Ender’s Game Review (Ender Quintet #1)

Ender's Game ReviewAndrew “Ender” Wiggin thinks he is playing computer simulated war games; he is, in fact, engaged in something far more desperate. The result of genetic experimentation, Ender may be the military genius Earth desperately needs in a war against an alien enemy seeking to destroy all human life. The only way to find out is to throw Ender into ever harsher training, to chip away and find the diamond inside, or destroy him utterly. Ender Wiggin is six years old when it begins. He will grow up fast.

But Ender is not the only result of the experiment. The war with the Buggers has been raging for a hundred years, and the quest for the perfect general has been underway almost as long. Ender’s two older siblings, Peter and Valentine, are every bit as unusual as he is, but in very different ways. While Peter was too uncontrollably violent, Valentine very nearly lacks the capability for violence altogether. Neither was found suitable for the military’s purpose. But they are driven by their jealousy of Ender, and by their inbred drive for power. Peter seeks to control the political process, to become a ruler. Valentine’s abilities turn more toward the subtle control of the beliefs of commoner and elite alike, through powerfully convincing essays. Hiding their youth and identities behind the anonymity of the computer networks, these two begin working together to shape the destiny of Earth-an Earth that has no future at all if their brother Ender fails. – Goodreads Synopsis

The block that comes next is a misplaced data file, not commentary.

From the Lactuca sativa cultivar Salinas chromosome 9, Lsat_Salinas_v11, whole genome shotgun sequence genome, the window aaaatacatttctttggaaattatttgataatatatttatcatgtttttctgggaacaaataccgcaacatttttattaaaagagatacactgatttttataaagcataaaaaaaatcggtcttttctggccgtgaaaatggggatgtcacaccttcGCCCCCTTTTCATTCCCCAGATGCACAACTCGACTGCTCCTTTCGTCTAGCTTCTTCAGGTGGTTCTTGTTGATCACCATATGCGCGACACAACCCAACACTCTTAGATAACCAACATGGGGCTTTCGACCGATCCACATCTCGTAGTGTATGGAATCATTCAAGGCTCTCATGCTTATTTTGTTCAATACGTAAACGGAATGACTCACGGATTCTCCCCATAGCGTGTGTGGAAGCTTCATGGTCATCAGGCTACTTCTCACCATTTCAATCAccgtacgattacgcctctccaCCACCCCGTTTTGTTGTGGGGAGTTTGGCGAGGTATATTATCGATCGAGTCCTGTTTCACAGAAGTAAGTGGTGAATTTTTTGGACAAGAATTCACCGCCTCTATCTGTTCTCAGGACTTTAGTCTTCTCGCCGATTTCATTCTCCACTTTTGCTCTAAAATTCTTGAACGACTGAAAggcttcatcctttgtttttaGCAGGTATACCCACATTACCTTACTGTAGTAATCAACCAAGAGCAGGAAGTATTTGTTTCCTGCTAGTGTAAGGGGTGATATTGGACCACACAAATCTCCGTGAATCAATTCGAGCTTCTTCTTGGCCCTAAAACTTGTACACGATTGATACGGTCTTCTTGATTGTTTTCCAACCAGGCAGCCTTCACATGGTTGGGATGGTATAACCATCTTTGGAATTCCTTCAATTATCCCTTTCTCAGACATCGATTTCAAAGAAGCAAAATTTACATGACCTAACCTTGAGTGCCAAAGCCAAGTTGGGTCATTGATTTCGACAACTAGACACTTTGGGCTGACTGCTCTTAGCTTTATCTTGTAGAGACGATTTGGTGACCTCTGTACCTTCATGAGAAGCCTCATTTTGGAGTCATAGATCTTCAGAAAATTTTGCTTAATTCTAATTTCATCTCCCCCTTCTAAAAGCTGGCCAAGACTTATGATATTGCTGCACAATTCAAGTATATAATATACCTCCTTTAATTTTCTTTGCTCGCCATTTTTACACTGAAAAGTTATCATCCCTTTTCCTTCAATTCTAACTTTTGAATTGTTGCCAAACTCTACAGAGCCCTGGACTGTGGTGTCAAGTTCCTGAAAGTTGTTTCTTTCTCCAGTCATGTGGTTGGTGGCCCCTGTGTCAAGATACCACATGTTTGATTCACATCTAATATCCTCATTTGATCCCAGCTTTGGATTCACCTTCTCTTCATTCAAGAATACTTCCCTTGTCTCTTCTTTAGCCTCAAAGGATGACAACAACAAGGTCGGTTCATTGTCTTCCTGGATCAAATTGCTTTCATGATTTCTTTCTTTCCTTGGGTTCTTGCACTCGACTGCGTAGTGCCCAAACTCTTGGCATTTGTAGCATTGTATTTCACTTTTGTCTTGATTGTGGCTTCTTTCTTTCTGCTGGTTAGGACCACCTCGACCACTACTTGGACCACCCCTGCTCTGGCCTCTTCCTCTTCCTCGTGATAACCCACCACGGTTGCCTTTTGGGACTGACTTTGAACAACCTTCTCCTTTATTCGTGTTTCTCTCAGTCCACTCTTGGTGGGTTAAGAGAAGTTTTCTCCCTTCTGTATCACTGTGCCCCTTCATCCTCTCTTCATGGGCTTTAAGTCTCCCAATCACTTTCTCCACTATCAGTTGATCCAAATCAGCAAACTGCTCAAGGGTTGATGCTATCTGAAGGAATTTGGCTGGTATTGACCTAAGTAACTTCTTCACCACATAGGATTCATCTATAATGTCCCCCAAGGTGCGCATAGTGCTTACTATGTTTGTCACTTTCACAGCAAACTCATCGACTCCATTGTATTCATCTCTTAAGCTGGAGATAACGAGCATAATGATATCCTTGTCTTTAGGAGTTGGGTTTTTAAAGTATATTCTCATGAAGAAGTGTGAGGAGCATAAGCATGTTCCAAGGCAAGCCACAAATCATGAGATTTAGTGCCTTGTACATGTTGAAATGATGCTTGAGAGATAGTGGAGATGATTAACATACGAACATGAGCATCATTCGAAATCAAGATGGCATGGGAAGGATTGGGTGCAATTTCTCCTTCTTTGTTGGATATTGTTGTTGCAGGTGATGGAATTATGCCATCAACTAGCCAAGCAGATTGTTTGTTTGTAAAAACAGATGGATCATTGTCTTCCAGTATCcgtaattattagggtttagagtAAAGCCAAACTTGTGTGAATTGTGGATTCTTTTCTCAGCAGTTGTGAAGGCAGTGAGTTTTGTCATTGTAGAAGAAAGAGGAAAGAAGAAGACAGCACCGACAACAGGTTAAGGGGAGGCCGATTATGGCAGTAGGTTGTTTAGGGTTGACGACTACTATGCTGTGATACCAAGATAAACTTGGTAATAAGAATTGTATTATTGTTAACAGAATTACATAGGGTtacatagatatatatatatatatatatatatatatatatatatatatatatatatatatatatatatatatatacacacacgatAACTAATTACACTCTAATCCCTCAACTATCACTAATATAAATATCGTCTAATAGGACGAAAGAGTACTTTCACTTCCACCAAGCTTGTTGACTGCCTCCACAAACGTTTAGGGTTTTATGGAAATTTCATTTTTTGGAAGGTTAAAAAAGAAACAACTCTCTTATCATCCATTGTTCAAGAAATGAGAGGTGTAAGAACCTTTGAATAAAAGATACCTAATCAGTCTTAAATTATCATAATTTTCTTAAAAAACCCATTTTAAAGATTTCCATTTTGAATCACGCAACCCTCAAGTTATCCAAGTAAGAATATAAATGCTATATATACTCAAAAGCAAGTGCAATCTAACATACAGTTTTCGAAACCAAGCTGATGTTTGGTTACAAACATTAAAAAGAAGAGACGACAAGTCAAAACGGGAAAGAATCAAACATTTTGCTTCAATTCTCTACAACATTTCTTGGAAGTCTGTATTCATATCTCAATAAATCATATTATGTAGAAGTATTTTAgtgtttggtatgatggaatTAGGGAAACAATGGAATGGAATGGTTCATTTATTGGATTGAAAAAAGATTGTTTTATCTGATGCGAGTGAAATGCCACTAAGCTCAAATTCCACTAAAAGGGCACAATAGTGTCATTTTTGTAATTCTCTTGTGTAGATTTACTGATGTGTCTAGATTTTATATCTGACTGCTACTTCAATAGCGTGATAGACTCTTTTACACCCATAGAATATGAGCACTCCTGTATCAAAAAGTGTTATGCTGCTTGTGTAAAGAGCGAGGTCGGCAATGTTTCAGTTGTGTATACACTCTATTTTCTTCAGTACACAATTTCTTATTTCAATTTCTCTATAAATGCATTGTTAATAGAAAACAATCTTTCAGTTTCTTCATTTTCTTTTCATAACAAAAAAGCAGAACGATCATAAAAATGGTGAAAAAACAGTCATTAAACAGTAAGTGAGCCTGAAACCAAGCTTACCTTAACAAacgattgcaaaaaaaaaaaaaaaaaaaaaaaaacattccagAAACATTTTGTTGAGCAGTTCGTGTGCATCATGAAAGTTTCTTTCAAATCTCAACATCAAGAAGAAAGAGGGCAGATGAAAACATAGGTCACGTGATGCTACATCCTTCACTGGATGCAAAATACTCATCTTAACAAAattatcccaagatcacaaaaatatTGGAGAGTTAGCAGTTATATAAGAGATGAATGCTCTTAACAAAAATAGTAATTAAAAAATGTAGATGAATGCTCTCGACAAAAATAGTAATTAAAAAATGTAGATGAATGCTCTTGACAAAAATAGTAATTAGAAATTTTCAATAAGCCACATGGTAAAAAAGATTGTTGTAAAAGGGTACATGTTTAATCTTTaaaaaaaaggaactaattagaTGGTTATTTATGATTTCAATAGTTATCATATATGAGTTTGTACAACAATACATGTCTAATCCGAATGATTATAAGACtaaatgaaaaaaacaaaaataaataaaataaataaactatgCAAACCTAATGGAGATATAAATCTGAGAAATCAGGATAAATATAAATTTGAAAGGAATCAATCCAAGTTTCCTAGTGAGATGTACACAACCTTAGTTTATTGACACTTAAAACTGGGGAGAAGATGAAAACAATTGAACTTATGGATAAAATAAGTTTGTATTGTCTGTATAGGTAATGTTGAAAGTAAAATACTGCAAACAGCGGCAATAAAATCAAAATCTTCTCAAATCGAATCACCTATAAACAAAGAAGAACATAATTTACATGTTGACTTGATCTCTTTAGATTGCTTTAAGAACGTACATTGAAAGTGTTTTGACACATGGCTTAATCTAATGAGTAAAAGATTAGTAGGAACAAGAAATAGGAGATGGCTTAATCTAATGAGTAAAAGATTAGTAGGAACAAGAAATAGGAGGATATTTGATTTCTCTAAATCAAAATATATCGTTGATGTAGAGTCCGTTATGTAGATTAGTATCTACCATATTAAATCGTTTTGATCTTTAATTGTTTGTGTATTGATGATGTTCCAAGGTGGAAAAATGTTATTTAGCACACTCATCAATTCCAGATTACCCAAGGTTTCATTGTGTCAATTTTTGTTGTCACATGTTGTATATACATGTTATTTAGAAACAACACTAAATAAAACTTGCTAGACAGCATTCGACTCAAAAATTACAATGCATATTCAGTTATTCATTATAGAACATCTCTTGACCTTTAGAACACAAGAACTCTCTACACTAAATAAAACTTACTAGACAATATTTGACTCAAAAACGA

Ender’s Game Review


Okay, to start with, I read this book ages ago, and absolutely loved it. But I just recently re-read it so that I could give a fresh review on it. Good news? Its just as awesome on the re-read as it was the first time through.5 Star Rated Ender's Game Review

So, Andrew (Ender) Wiggin is this little boy that was basically bred to be a savior. “They” had tried two times before him, and one was too hard, one was too soft… Ender, like the littlest bear in Goldilocks, was ‘just right’.  Oh my god, they (the Battle School people) were so horrible to this little boy, who was taken into the school at 6 years old. So horrible, and they knew it and they did it anyways for the ‘greater good’ because they knew this kid had a chance of kicking ass. It was abuse and neglect, what they did to him. Flat out.

Ender, in perhaps a strong argument for nature over nurture, does not do what you would expect other little kids to do. He doesn’t cry, beg, etc. No, he grits his teeth and deals with it. Now, in most other books, I’d be sitting back and going “Nope. Nu-uh. Not believable. He’s six.” I HAVE a six year old and I can tell you definitively that if anyone did half this crap to her, she’d be a blubbering mess. However, OSC writes it so well that you buy it. He sells it, and you buy it without even blinking. THAT is the mark of a freaking awesome writer who knows exactly what he’s doing.

Ender perseveres. Even when it seems like the whole bloody world is against him, he not only keeps going forward, but he kicks ass while doing it. The book quickly takes you from just being interested in a cool looking science fiction novel to rooting with all your mind and heart for this little boy to keep kicking ass.  You become so invested in this character, in what his life becomes, that each of his victories make you glow, and the hardest points in his life… make you admire him. Ender Wiggin is not a character that wants or needs pity. He’s a survivor in a way so many of us only wish we were.